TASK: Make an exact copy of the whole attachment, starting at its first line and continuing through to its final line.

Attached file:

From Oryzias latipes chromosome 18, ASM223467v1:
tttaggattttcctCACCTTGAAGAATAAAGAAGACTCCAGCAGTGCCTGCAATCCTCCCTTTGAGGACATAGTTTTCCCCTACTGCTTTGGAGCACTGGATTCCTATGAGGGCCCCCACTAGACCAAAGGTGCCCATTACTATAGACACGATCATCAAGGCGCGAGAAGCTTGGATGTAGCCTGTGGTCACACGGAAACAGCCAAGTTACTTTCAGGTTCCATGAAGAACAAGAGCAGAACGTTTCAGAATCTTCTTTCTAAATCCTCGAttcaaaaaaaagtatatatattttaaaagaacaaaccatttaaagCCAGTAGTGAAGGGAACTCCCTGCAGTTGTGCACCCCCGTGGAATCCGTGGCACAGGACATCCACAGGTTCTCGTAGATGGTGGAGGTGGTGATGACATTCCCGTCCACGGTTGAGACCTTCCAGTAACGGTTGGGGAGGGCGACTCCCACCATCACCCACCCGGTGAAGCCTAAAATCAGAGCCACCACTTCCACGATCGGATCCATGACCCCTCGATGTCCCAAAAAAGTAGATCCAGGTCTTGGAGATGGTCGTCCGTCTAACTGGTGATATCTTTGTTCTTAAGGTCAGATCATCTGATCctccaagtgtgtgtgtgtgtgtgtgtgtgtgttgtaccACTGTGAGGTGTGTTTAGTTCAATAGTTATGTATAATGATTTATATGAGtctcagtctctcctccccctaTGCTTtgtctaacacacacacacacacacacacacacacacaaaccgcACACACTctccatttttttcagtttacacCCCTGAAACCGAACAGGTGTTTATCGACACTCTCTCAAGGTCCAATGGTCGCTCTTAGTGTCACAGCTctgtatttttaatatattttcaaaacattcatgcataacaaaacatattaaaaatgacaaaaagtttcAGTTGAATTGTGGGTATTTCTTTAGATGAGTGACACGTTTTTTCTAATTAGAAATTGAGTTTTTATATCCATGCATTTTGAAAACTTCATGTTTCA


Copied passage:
From Oryzias latipes chromosome 18, ASM223467v1:
tttaggattttcctCACCTTGAAGAATAAAGAAGACTCCAGCAGTGCCTGCAATCCTCCCTTTGAGGACATAGTTTTCCCCTACTGCTTTGGAGCACTGGATTCCTATGAGGGCCCCCACTAGACCAAAGGTGCCCATTACTATAGACACGATCATCAAGGCGCGAGAAGCTTGGATGTAGCCTGTGGTCACACGGAAACAGCCAAGTTACTTTCAGGTTCCATGAAGAACAAGAGCAGAACGTTTCAGAATCTTCTTTCTAAATCCTCGAttcaaaaaaaagtatatatattttaaaagaacaaaccatttaaagCCAGTAGTGAAGGGAACTCCCTGCAGTTGTGCACCCCCGTGGAATCCGTGGCACAGGACATCCACAGGTTCTCGTAGATGGTGGAGGTGGTGATGACATTCCCGTCCACGGTTGAGACCTTCCAGTAACGGTTGGGGAGGGCGACTCCCACCATCACCCACCCGGTGAAGCCTAAAATCAGAGCCACCACTTCCACGATCGGATCCATGACCCCTCGATGTCCCAAAAAAGTAGATCCAGGTCTTGGAGATGGTCGTCCGTCTAACTGGTGATATCTTTGTTCTTAAGGTCAGATCATCTGATCctccaagtgtgtgtgtgtgtgtgtgtgtgtgttgtaccACTGTGAGGTGTGTTTAGTTCAATAGTTATGTATAATGATTTATATGAGtctcagtctctcctccccctaTGCTTtgtctaacacacacacacacacacacacacacacacaaaccgcACACACTctccatttttttcagtttacacCCCTGAAACCGAACAGGTGTTTATCGACACTCTCTCAAGGTCCAATGGTCGCTCTTAGTGTCACAGCTctgtatttttaatatattttcaaaacattcatgcataacaaaacatattaaaaatgacaaaaagtttcAGTTGAATTGTGGGTATTTCTTTAGATGAGTGACACGTTTTTTCTAATTAGAAATTGAGTTTTTATATCCATGCATTTTGAAAACTTCATGTTTCA